The east African biometric visa initiative follows a successful pilot to record the fingerprints of those applying for visas from Sri Lanka. Since the initial six month project started in July 2003, it has led to the identification of seven undocumented asylum applicants who destroyed their passports after entering the UK, and a further two people have been prosecuted. As a result of this success, the project in Sri Lanka will be extended.

Biometric technology is already used successfully to combat abuse of the asylum system. All asylum seekers in the UK are fingerprinted and issued with a high-tech ID card containing a biometric chip. Asylum seekers’ fingerprints are now also recorded on "Eurodac", the EU-wide database, designed to combat asylum shopping.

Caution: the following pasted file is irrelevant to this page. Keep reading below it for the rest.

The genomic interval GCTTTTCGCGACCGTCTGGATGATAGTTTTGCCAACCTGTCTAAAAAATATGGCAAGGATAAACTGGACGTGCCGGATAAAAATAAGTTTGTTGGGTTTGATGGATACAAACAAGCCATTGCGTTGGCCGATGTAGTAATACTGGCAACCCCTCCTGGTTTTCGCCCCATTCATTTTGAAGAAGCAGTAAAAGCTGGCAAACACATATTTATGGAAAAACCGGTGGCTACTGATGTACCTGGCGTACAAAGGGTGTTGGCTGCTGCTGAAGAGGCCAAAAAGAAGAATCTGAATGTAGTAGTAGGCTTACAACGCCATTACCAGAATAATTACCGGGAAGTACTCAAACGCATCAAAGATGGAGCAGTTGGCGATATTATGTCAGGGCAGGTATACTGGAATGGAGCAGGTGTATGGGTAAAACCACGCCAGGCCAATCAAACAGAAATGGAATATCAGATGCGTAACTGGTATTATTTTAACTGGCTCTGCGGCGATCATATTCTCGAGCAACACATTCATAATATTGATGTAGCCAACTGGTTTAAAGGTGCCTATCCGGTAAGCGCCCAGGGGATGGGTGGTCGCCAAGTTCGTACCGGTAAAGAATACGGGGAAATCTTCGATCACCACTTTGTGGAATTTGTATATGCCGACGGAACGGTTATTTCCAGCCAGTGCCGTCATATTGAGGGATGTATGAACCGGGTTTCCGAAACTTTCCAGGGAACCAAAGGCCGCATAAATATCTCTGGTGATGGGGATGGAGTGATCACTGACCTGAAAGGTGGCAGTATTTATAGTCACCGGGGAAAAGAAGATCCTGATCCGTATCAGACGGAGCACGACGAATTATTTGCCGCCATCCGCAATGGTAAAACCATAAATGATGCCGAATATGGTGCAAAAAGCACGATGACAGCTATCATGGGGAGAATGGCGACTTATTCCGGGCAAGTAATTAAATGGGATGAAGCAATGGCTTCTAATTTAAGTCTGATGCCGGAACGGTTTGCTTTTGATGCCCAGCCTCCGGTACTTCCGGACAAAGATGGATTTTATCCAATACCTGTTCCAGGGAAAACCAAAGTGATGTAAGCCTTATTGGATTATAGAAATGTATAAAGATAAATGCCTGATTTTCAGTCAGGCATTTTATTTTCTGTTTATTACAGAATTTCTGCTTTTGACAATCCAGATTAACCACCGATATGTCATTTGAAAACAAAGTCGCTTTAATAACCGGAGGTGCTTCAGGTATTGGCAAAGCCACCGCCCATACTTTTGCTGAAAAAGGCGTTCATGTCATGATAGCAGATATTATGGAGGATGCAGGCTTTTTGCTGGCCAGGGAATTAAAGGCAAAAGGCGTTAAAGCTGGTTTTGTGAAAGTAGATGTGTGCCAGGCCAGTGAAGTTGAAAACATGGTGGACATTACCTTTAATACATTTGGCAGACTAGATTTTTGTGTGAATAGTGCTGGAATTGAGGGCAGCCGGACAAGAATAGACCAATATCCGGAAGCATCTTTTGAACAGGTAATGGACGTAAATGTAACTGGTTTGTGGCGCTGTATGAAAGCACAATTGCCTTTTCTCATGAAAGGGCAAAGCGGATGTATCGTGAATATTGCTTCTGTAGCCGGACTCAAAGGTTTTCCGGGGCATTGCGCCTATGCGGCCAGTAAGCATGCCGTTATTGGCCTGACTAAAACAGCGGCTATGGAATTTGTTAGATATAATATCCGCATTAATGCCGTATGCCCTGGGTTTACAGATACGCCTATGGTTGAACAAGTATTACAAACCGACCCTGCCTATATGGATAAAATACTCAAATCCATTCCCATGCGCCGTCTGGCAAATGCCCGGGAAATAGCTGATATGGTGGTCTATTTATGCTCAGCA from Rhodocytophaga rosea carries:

The Government also announced today that it had signed an arrangement with the Sri Lankan Government, under which there will be a faster and more efficient system for issuing travel documents to Sri Lankan citizens who do not have the right to enter or remain in the UK. The arrangment will help return up to 100 people a month, and is the result of the co-operation from the Sri Lankan government on illegal immigration, which has contributed to a significant reduction in unfounded asylum claims from that country.

The Asylum and Immigration (Treatment of Claimants, etc) Bill which is currently before Parliament, seeks to help tackle organised immigration criminals, ensure that criminals do not gain from dishonesty and introduces a new speed and finality to the appeals and removals process. The Bill also contains enabling powers to introduce tagging or tracking to maintain better contact with those subject to immigration control.

Notes to Editors:

1.The Government’s strategy to increase the use of biometrics to tackle immigration abuse was set out in August 2003 (Home Office press notice 228/2003).

2.The biometric visa trial in Sri Lanka was announced in July 03 (Home Office press notice 196/2003).